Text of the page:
We considered findings on generic screening in developing an alternative approach. We label this approach "specialized screening." There are three key elements of specialized screening. First, an interview format is used establish rapport with the recipient. Discrepancies and inconsistencies in response to interviewer questions are carefully probed. In addition, concerns about privacy and confidentiality are addressed. Second, specially trained staff, although not necessarily addiction professionals, conduct the interviews. Third, because of resource allocation and cost associated with conducting interviews, only high-risk groups, i.e., those recipients who are thought to have a substance abuse problem, are screened. Specialized screening is designed to augment, but not replace, generic screening. We implemented specialized screening programs with these features in two counties in NJ.
One specialized screening program was implemented in a county with a relatively small TANF caseload of 469 recipients. Welfare regulations in NJ allow caseworkers to mandate a substance abuse assessment for any recipient who has failed a work activity. The county welfare office decided that all sanctioned clients would be required to undergo a substance abuse assessment prior to lifting the sanction. Letters were sent to sanctioned clients indicating that the sanction process could be stopped and benefits restored if the recipient came in for an interview. The type of interview was not specified and the tone of the letter was inviting and not punitive.
Clients responding to the letter were interviewed by an addiction counselor who was co-located at the welfare office. As part of the interview, counselors administered several standardized measures, including one that assessed substance use disorder diagnoses. As part of the interview, counselors also assessed for barriers to employability related to medical, mental health, employment, family, or legal problems. Reports were prepared and provided to caseworkers based on these assessments. Overall, 352 letters were sent to sanctioned clients and 86 clients (24%) responded to the letter and were interviewed between February and October 2000. Of these 42 (49% of those interviewed) met criteria for a substance use disorder. In addition to the identification of substance abuse among sanctioned clients, the county also benefited from reports that detailed findings of other barriers to employability among sanctioned clients.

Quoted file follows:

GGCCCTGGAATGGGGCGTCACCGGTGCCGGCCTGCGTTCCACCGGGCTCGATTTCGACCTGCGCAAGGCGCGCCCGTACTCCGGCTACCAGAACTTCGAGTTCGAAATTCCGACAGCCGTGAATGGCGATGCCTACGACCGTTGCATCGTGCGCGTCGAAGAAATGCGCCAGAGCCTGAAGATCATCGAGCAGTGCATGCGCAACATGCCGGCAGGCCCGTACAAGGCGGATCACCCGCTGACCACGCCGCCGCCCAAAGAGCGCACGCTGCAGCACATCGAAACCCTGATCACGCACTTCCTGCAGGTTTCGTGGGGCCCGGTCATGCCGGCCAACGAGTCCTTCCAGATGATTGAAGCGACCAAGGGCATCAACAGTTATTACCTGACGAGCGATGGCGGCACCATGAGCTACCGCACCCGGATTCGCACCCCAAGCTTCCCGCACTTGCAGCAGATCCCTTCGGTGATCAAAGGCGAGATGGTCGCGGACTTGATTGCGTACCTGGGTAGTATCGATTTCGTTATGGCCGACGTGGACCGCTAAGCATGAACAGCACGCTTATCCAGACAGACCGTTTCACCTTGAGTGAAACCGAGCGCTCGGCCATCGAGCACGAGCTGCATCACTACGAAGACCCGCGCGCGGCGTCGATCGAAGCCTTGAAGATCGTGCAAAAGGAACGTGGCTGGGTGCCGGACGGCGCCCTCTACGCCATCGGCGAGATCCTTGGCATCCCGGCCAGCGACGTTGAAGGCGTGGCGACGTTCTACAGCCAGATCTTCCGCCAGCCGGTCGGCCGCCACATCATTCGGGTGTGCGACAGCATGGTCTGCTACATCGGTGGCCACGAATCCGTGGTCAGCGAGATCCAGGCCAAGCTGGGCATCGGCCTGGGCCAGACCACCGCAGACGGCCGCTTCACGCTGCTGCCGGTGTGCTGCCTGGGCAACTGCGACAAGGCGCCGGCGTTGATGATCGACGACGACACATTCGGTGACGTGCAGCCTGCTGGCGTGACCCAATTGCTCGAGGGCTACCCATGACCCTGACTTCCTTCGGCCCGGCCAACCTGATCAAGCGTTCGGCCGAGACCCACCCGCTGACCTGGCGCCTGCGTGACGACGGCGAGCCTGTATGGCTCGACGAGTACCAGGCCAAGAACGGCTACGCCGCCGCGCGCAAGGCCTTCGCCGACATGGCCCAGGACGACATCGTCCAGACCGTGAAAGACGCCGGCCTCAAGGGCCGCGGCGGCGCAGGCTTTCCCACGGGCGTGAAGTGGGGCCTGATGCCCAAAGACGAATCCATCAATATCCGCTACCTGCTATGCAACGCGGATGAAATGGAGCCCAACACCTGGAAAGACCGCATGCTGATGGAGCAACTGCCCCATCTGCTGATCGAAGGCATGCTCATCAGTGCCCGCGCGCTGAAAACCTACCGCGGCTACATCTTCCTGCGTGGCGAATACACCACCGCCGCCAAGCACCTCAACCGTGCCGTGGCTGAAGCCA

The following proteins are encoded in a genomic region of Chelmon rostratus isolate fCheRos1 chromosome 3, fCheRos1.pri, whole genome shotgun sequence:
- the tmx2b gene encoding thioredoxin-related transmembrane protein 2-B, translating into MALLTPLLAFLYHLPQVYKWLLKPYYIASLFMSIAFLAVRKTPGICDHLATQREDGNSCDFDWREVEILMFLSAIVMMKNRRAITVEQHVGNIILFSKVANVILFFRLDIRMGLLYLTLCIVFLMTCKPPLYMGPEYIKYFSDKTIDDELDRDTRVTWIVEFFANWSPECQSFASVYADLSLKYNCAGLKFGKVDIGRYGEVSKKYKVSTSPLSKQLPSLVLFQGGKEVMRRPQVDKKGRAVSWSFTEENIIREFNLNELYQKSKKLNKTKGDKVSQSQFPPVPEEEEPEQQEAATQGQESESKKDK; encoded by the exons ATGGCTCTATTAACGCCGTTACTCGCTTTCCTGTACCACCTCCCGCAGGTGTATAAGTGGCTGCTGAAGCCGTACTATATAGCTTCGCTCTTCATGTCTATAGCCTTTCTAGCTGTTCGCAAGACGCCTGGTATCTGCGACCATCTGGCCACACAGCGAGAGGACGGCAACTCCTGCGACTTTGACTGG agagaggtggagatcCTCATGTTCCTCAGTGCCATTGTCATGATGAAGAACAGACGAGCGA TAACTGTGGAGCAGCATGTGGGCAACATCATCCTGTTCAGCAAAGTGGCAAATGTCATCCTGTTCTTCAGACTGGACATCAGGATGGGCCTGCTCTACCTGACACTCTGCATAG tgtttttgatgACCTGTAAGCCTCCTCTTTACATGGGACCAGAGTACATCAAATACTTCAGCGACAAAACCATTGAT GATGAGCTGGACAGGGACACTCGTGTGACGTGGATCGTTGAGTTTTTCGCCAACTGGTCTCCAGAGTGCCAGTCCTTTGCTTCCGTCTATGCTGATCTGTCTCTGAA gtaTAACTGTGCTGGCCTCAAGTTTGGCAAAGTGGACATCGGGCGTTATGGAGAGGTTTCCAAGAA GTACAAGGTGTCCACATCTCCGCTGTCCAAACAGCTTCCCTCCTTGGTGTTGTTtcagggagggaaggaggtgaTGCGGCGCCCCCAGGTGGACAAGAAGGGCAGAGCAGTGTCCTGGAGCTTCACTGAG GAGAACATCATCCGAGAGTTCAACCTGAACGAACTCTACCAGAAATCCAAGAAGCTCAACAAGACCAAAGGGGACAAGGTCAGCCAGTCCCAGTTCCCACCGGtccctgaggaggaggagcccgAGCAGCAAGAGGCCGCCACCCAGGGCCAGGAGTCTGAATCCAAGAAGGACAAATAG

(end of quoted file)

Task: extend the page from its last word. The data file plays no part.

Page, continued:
A second specialized screening program was implemented in a county with the largest caseload in NJ, 16,401 recipients. The large caseload made it impractical to conduct in-depth interviews on all sanctioned clients. Instead, two welfare caseworkers with an interest in helping substance abusers were identified. These caseworkers had extensive experience in implementing special programs in welfare settings, but had minimal training in substance abuse assessment or treatment techniques. These caseworkers interviewed high-risk clients. These groups included: clients reporting a lost electronic benefit card, those applying for emergency assistance, clients who another caseworker suspected of having a substance abuse problem, and clients who responded positively to one or more items on the CAGE-AID.
In order to evaluate the effectiveness of this program we examined two sets of data. Available data for the period of March through September 2000 indicated that 853 special screening interviews were conducted. Overall, 36.5% (n=312) resulted in a referral for further evaluation. Almost all those referred for an assessment are determined to have a substance abuse problem. Thus, specialized screening appeared to be an efficient method of identifying substance abuse problems. In addition, we compared the referral rates in the county where the special screening program was implemented to those of other NJ counties. Overall, the rate of referrals for substance abuse assessments in this county was 10.3% versus 4.4% for other NJ counties during the same 12-month period. Thus, specialized screening appeared to more than double the rate of referral for assessment. It should be noted that this method of evaluation has limitations since it is possible that other characteristics of the counties might explain differences in referral rates. Nevertheless, there are no obvious factors (e.g., differences in prevalence rate of substance use across counties) that could account for the size of the difference.